On watching the Abu Gharib torture video

I just watched the short video of abuse in Abu Ghraib prison. The Washington Post has it on their site, only releasing a small portion of what they hold. I sat braced, forced myself to watch it.

Why did I do that; why did I think it necessary that I watch the small tape?

Part voyeurism, all curiosity, really. I wanted to see it with my own eyes, I wanted to see the body language and the humiliation unfold and go beyond the snapshot of a photo, finding its way into the prolonged movements of an entire scene. I wanted to see it because the scenario had begun to slip out of the consciousness of popular audiences, most of us already focusing our attention on other events, forgetting about the humiliation endured by the men and women on this grotesque reel.

I got more than I bargained for, and I’ve been trying to deal with it ever since. The video itself is grainy and dark, with two particular elements worthy of note: the green gloves worn by the American soldier and the hoods placed over the faces of the Iraqi men being abused.

I watched the American soldier tell one Iraqi man to strip, then give him a quick slap across the face (for good measure, no doubt) with those gloves. I watched as the same American soldier pulled the gloves a little higher and then grabbed another Iraqi man, pulling him to the left of the shot. I was staring at the green gloves as they pushed, prodded and ordered the Iraqi men. Then I watched as the American hero in the video pulled an already naked and hooded Iraqi man to the right of the screen, placed him on all fours and, with the gloved hands, pulled the hood off, just so that the Iraqi man could see his surroundings, and watched as the same gloves put the hood back on…

The bright green gloves reminded me of those used in Hollywood movies, worn by the good guy as he prepares to remove the gigantic tube of toxins from an even larger basin of nuclear-like glowing liquid. The gloves are there to protect the hero from the enemy, they are a barrier from the pollution over which the hero hovers.

Then I thought of the other Hollywood movies; the ones where the mad scientist is wearing those same green gloves, shielding his eyes with massive glasses, lest the chemical toxins he’s cooking up splash out and burn him. Either way you slice it, the green gloves are there for protection from a deadly substance, something vile and gross, worthy of the audience’s disgust.

For the duration of the video, I was also thanking God that the Iraqi men were hooded, their eyes diverted from the leering and smiling faces of the American soldiers. Our eyes give us away, they give away our feelings of hurt and humiliation, fear and anguish; I don’t think the Americans were smart enough to understand that had they removed the hoods, the humiliation of these Iraqi men would have been ten-fold, the trauma so much more penetrating…most especially when they were forced to simulate sex with one another, the threat of seeing the others’ humiliation so potentially devastating, if only because they would then recognize how they must appear.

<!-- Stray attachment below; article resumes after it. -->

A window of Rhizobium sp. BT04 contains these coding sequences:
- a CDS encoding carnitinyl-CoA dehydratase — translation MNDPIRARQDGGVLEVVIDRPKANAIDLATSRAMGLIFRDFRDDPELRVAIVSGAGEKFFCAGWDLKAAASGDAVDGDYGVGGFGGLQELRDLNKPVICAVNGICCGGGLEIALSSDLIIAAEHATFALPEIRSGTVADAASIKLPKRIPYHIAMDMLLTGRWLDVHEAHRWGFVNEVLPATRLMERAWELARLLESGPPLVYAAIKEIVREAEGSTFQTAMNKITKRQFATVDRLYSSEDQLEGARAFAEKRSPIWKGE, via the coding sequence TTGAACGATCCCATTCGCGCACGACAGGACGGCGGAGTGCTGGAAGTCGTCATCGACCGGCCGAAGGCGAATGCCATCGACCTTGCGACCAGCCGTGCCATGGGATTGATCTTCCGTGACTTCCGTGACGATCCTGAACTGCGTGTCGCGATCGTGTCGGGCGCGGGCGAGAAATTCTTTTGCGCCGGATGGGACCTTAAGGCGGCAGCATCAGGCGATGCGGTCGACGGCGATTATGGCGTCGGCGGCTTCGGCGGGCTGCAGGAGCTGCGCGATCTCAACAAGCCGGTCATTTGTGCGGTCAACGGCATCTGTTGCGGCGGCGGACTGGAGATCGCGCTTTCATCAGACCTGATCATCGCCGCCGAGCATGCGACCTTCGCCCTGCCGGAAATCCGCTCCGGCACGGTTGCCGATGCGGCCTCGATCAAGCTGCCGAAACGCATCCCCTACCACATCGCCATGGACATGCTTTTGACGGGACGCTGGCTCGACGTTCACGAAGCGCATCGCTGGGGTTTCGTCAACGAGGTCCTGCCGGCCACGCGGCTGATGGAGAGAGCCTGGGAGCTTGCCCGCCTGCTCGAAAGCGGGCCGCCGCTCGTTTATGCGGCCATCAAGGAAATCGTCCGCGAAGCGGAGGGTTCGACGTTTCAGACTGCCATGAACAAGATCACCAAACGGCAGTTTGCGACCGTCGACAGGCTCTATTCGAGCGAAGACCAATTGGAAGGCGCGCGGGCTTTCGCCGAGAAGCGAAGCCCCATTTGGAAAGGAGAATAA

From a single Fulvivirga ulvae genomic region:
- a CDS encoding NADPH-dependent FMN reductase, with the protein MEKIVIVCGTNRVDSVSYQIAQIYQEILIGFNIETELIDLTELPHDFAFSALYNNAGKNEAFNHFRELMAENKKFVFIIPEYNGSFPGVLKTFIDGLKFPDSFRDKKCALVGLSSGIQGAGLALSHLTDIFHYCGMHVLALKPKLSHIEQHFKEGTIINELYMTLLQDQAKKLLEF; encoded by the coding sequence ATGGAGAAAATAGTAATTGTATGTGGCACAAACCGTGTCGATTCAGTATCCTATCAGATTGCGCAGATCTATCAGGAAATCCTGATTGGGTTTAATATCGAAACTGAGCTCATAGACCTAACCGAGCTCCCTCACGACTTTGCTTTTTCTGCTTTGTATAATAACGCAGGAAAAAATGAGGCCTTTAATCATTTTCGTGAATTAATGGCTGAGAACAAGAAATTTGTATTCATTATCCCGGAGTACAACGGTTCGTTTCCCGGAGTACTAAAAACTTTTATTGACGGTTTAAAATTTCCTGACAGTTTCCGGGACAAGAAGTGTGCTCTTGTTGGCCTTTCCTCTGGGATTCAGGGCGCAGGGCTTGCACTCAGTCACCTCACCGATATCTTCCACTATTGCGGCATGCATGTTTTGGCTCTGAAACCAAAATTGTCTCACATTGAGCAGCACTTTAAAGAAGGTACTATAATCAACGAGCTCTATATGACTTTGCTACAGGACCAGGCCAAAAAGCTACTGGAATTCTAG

There was a brief moment when the green-gloved monster pulled one of the hoods off an Iraqi prisoner. The Iraqi man looked up at the soldier, resigned, tired, exhausted, naked, completely vulnerable and very aware that he was at the mercy of the American soldier. In that instant, my hands came up to my mouth, my breathing stopped. I didn’t want the American soldier to have the luxury of seeing the Iraqi man’s face, I was so angry that for a split second, the American had the opportunity to see any sort of expression in his prisoner’s eyes. I was hoping the hood would go back on, praying that the Iraqi man would have his privacy, if only in his head.

The American soldier couldn’t be bothered to recognize that the person before him was a human being, and so threw the hood back on. I didn’t want the Iraqi man to be further humiliated…I don’t ever want to see the faces of these men; I want to give them that much, because we have been witness to their degradation. I want to know that when they walk down the street no one knows which ones they were in the photos or in the video. One thing to know that an individual has been raped, another thing to have actually watched it…every time you see them, the image that replaces the person before you is the gross still of their abuse.

Since watching the video, I’ve had trouble sleeping. I find myself thinking of the movements captured on screen, my only solace is that I couldn’t see the faces of the Iraqi men. Perhaps this is a measurement of dehumanization I have yet to understand, one that can only be felt by an audience in pain. Worst of all, I recognize this is a luxury to me and to perhaps 99% of the audience, because I know that the mothers of these men would have recognized their sons, even the ones hooded and covered in feces. That their sisters and their wives and their children would have recognized their slightest movements. And when I think of that, I find that once again I’ve stopped breathing.